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University of Wisconsin–Madison

Research enterprise update from the Vice Chancellor for Research and Graduate Education (March 31, 2020)

Dear colleagues:

These are challenging times for all of us and our families. We need to continue to plan together about how best to carry out research activities while protecting our staff and students and slowing the spread of COVID-19.

To help us navigate through these uncharted waters together, I want to give a summary of actions being taken to continue the research enterprise, provide examples of how people across campus have engaged in addressing this pandemic, and look to the future.

We are a research university. The research enterprise across campus is very diverse. Many research projects can and are operating remotely, at least for a limited time. These activities include data simulations, data analyses, scholarly writing, and literature reviews. To protect the safety of our community and our shared resources, we must reduce work on campus to the lowest possible level.  The OVCRGE provided a policy that identifies the kinds of critical research that can continue on campus. This includes research that has the potential to address the COVID-19 crisis (please see our new webpage with UW–Madison COVID-19 related research news:; therapeutic human subjects studies involving drugs or devices, or other human subjects research activities that are critical to the health and safety of patients or study participants; and projects where termination of the research would lead to loss of long-running experimental data, critical time-series or time-sensitive data, loss of equipment, or the loss of life of critical research-related organisms. Any plans for on-site research must comply with campus and external guidelines and be an approved activity.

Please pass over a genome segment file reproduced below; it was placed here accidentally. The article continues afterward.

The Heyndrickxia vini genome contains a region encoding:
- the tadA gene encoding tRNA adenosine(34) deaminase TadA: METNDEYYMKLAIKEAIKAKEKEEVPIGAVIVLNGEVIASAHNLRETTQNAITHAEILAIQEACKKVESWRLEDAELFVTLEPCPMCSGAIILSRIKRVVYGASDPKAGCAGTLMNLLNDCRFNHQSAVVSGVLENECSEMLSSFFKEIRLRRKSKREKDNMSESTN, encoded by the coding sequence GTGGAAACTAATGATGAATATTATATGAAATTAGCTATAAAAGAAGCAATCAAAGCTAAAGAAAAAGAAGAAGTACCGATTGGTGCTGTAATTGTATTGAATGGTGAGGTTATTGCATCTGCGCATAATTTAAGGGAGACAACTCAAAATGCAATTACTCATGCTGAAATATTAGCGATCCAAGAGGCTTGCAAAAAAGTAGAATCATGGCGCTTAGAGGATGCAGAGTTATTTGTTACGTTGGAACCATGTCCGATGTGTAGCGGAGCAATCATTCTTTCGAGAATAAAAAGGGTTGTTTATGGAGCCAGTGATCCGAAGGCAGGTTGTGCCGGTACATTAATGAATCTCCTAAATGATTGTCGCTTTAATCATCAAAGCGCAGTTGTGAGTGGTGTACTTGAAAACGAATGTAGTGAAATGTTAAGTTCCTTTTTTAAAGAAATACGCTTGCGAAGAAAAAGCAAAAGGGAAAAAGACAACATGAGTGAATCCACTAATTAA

In addition to the above criteria, on-site research must be able to follow required safety standards and have personnel available and willing to carry out the work. No person – faculty, staff, postdocs, or students – should be forced to work on campus during this time.

Remember that ongoing research activities impact other units on campus – animal care staff, biosafety staff, custodial staff, and PPE needs.  We cannot ignore the risk that if someone with access to auilding tests positive, there may be serious consequences:  closing large parts of a building, loss of staff (not just in their lab, but staff in animal care and custodial staff) due to potential quarantines, as well as the cost of cleaning.

In a time of so much uncertainty, I want to reassure you that the OVCRGE team is working remotely and is fully engaged in the research enterprise. For those of you moving forward with faculty hiring, we are engaged in conversations about start-up needs.  We are supporting matching grant funding for proposals that meet OVCRGE requirements. Currently, we are reviewing UW2020 grant proposals, which will support multi-investigator cutting-edge science, and reviewing proposals that will support and build our research infrastructure.  We are also considering nominations for faculty fellowships and named professorships, a process that makes vivid the substantial contributions to knowledge of all kinds made by our faculty.  These initiatives are vital for sustaining, restoring, and building our various research missions across campus in the coming months and years.

RSP is fully functional and submitting grants. They also are maintaining a website to provide up-to-date information on agency policies.  The Office of Management and Budget issued new flexibilities to federal agencies on March 19.  Funding agencies are starting to announce policies that align with the OMB guidance. Visit the RSP web page to stay up to date on changing policies (